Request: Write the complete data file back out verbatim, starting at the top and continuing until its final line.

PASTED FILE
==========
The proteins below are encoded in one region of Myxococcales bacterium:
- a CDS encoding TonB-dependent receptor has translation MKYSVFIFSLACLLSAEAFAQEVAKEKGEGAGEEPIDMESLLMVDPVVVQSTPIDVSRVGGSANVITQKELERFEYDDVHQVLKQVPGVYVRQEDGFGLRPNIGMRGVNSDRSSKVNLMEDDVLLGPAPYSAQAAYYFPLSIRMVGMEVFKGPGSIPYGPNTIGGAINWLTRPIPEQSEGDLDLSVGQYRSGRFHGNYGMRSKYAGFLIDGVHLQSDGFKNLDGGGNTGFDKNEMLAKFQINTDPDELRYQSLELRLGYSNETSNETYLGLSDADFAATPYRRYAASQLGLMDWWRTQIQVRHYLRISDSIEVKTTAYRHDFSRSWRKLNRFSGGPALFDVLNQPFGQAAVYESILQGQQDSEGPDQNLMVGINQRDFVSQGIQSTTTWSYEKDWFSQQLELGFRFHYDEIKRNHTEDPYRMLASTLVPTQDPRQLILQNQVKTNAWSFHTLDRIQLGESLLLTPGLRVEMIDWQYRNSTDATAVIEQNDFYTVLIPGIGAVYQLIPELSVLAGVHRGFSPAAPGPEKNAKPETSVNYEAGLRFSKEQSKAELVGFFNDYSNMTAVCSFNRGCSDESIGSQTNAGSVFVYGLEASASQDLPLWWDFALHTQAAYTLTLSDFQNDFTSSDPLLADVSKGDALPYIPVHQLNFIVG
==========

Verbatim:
The proteins below are encoded in one region of Myxococcales bacterium:
- a CDS encoding TonB-dependent receptor has translation MKYSVFIFSLACLLSAEAFAQEVAKEKGEGAGEEPIDMESLLMVDPVVVQSTPIDVSRVGGSANVITQKELERFEYDDVHQVLKQVPGVYVRQEDGFGLRPNIGMRGVNSDRSSKVNLMEDDVLLGPAPYSAQAAYYFPLSIRMVGMEVFKGPGSIPYGPNTIGGAINWLTRPIPEQSEGDLDLSVGQYRSGRFHGNYGMRSKYAGFLIDGVHLQSDGFKNLDGGGNTGFDKNEMLAKFQINTDPDELRYQSLELRLGYSNETSNETYLGLSDADFAATPYRRYAASQLGLMDWWRTQIQVRHYLRISDSIEVKTTAYRHDFSRSWRKLNRFSGGPALFDVLNQPFGQAAVYESILQGQQDSEGPDQNLMVGINQRDFVSQGIQSTTTWSYEKDWFSQQLELGFRFHYDEIKRNHTEDPYRMLASTLVPTQDPRQLILQNQVKTNAWSFHTLDRIQLGESLLLTPGLRVEMIDWQYRNSTDATAVIEQNDFYTVLIPGIGAVYQLIPELSVLAGVHRGFSPAAPGPEKNAKPETSVNYEAGLRFSKEQSKAELVGFFNDYSNMTAVCSFNRGCSDESIGSQTNAGSVFVYGLEASASQDLPLWWDFALHTQAAYTLTLSDFQNDFTSSDPLLADVSKGDALPYIPVHQLNFIVG